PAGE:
Owners of Dodge SUVs and Ram pickups eager to find out if their vehicle is eligible for a buyback program announced by the National Highway Traffic Safety Administration and Fiat Chrysler Automobiles say they are having a difficult time getting information about the program.

“I am just trying to verify if my truck is even affected or not,” said Rob Votodian, owner of a Ram 2500 who called his dealer near Pittsburgh Tuesday morning. “They said the media finds out (about recalls) before they do.”

The buyback program is one component of a consent order that also includes $105 million in civil penalties for the automaker’s lax record of repairs and communication for 23 recalls covering more than 11 million vehicles.

Some of the confusion over the buyback program was caused, in part, by NHTSA Administrator Mark Rosekind who said a consent order signed by Fiat Chrysler required the automaker to offer repurchase more than half-a-million vehicles because they lack any approved remedy. Later, the agency said that only the owners of vehicles under three specific recalls that have not yet had their vehicle fixed are eligible. Fiat Chrysler says that number is less than 200,000.

To be fair, the automaker has had little time to inform its dealers or even develop the buyback program. Three of the automakers top executives signed a complicated, 37-page legal agreement with NHTSA on Friday, and the buyback program barely fills a half-page of the agreement.

Few others inside the company knew anything about the deal until Monday morning. That means the automaker’s marketing staff was unable to even begin developing the program or telling dealers about it until it was announced.

Because of the intense interest, the Free Press asked NHTSA also provided answers to seven  key questions about the buyback program:

Question: How does this program work? In other words, should owners call dealers or should they wait for a notice in the mail telling them they are eligible?

Answer. The consent order requires FCA to notify affected owners within 60 days, during which time NHTSA expects FCA will develop detailed procedures for meeting its obligations.

Q: Will the owners receive a check from FCA for the vehicle? Or, how exactly will the payment be made?

A. That’s a question better directed to FCA, but FCA is required to pay owners for their vehicles.

Q. Can then then use that money to buy any vehicle from any automaker/dealer?

A. FCA is required to pay vehicle owners for their vehicles; owners will have no restrictions on how they use that money.

Q. How, exactly, is the value of the vehicle to be determined?

A. The consent order requires FCA to “refund the purchase price paid by the first purchaser of the vehicle for purposes other than resale, less a reasonable allowance for depreciation, and not including the cost of modifications made to the vehicle after the first retail sale. FCA US will additionally offer a premium of 10% above the purchase price to any owner of an unremedied vehicle.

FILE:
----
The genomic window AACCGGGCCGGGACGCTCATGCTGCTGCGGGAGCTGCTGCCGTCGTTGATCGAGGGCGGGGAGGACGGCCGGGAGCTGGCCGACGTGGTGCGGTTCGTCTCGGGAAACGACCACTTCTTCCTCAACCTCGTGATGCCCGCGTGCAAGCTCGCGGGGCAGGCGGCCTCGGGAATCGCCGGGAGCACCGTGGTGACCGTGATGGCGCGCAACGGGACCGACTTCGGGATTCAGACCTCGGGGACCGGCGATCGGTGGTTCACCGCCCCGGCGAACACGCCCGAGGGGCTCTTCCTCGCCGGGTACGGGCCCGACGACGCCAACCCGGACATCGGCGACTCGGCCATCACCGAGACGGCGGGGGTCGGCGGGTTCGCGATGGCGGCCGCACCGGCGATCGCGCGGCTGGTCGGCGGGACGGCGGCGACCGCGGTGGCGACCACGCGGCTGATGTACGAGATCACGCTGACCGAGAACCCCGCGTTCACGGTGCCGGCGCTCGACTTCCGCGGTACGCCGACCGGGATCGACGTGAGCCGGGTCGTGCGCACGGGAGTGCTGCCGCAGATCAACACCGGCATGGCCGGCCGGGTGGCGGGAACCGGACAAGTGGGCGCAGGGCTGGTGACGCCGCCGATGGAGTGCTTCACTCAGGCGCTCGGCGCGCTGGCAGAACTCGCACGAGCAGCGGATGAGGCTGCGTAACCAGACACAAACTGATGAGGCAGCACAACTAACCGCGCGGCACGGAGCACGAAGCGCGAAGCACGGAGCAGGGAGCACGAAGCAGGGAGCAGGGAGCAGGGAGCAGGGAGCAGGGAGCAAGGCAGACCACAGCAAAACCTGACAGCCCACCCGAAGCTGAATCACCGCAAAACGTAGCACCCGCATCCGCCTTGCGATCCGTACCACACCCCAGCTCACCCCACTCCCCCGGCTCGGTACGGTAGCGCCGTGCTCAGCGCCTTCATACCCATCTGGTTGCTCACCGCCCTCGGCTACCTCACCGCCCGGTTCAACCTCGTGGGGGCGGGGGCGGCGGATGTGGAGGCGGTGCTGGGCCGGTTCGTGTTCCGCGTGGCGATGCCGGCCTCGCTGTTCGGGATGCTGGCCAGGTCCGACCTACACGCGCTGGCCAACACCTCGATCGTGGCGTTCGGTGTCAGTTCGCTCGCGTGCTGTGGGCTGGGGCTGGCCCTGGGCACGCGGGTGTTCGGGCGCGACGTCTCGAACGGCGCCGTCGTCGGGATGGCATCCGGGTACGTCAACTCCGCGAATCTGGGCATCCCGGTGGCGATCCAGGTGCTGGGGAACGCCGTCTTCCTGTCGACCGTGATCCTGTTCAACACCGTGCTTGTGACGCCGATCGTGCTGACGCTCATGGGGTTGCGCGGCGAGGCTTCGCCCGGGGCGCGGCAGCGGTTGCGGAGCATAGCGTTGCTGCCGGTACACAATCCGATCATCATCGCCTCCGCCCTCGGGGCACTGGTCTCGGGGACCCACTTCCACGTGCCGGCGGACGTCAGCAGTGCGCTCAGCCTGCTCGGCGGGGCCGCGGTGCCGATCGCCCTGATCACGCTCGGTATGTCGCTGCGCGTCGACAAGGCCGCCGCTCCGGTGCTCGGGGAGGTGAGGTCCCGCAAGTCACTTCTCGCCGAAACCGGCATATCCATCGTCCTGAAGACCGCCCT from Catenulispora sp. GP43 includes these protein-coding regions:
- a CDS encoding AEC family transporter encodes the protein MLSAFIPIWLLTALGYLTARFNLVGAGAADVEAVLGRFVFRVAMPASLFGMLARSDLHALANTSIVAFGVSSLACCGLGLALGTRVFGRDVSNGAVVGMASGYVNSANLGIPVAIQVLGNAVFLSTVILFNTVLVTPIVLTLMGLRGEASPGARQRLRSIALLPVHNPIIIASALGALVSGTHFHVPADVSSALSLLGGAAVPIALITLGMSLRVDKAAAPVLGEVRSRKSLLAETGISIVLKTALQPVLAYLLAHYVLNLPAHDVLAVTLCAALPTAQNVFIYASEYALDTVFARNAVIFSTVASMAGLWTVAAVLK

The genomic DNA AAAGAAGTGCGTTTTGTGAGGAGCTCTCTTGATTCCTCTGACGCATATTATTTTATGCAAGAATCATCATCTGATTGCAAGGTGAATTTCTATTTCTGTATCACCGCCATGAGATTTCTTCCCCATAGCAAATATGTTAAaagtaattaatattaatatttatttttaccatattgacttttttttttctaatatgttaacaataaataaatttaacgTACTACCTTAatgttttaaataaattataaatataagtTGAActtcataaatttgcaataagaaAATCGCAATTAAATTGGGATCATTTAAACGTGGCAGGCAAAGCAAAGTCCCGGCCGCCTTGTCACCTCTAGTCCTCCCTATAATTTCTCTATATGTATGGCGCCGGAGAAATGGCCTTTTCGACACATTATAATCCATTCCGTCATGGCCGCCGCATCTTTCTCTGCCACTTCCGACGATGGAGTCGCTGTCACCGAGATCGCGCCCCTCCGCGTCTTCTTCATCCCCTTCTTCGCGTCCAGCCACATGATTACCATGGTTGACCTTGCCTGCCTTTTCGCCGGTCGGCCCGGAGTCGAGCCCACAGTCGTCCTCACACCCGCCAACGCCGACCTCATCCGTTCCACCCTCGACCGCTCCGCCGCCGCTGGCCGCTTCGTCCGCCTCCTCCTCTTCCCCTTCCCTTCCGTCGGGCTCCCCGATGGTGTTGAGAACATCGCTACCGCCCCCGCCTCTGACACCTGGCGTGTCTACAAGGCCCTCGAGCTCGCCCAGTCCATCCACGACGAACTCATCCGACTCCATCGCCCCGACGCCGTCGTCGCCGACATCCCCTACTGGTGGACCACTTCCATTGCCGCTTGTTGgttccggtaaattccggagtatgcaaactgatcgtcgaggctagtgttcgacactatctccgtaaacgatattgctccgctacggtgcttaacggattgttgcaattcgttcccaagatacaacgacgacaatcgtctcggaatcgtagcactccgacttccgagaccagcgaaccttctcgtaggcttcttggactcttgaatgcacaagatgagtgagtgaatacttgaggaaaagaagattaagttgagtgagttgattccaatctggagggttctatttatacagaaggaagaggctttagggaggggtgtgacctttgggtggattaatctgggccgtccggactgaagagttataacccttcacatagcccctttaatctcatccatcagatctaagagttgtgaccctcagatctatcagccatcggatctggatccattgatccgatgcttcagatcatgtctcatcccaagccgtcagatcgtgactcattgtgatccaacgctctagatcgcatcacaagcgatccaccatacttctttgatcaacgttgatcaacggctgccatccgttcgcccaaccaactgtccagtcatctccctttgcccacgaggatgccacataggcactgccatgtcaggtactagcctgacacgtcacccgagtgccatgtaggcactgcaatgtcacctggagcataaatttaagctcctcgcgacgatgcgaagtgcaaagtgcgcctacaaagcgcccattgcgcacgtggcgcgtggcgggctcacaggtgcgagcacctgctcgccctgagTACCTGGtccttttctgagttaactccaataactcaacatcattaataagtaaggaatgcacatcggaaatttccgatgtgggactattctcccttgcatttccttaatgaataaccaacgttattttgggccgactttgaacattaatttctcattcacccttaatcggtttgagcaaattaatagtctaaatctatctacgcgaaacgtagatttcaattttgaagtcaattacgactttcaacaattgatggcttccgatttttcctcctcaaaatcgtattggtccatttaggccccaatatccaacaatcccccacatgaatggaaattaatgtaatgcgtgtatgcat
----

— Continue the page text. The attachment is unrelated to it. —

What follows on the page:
Q. Where can owners go to get more information about the buyback program?

A. FCA will provide additional information when it notifies eligible owners. In addition, owners with questions can go to safercar.gov/rs/chrysler/, where they can read the consent order and see other information about NHTSA’s enforcement action. We plan to post a Frequently Asked Questions document on that page shortly.

Q. If their vehicle has already been fixed under the recall in question, are they still eligible for the buyback program?

A. Unremedied vehicles are eligible for buybacks.

Q. FCA says there is already an approved remedy for all three recalls that are part of the buyback program. If there is already an approved remedy, why is NHTSA requiring the automaker to conduct a buyback program?

A. As NHTSA outlined in its July 2 hearing, NHTSA has continually received complaints from vehicle owners that they have attempted to receive a remedy, only to be told by dealers that parts are not available….NHTSA has complaints as recent as May 2015, more than two years after the recall was issued, that parts are still not available…., NHTSA is authorized to order the manufacturer to buy back those vehicles, and the agency is using that authority in this case.

Contact Brent Snavely: 313-222-6512 or bsnavely@freepress.com. Follow him on Twitter @BrentSnavely.

The buy back program applies to the following vehicles if they have not yet been repaired:

278,229 vehicles recalled on February 6, 2013 because of a defect that may cause the axle to lock including the:

2009 model year Chrysler Aspen

2009 model year Dodge Durango

2009-2012 model years Dodge Ram 1500

2009-2011 model years Dodge Dakota

36,710 vehicles recalled on November 6, 2013 because of a defect that may cause the driver to lose steering power and crash:

2008-2012 model years Dodge Ram 4500

2008-2012 model years Dodge Ram 5500

265,057 vehicles recalled on November 6, 2013, to repair and replace steering linkages that may cause the driver to lose steering power and crash:

2008 model year Dodge Ram 1500

2008-2012 model years Dodge Ram 2500

2008-2012 model years Dodge Ram 3500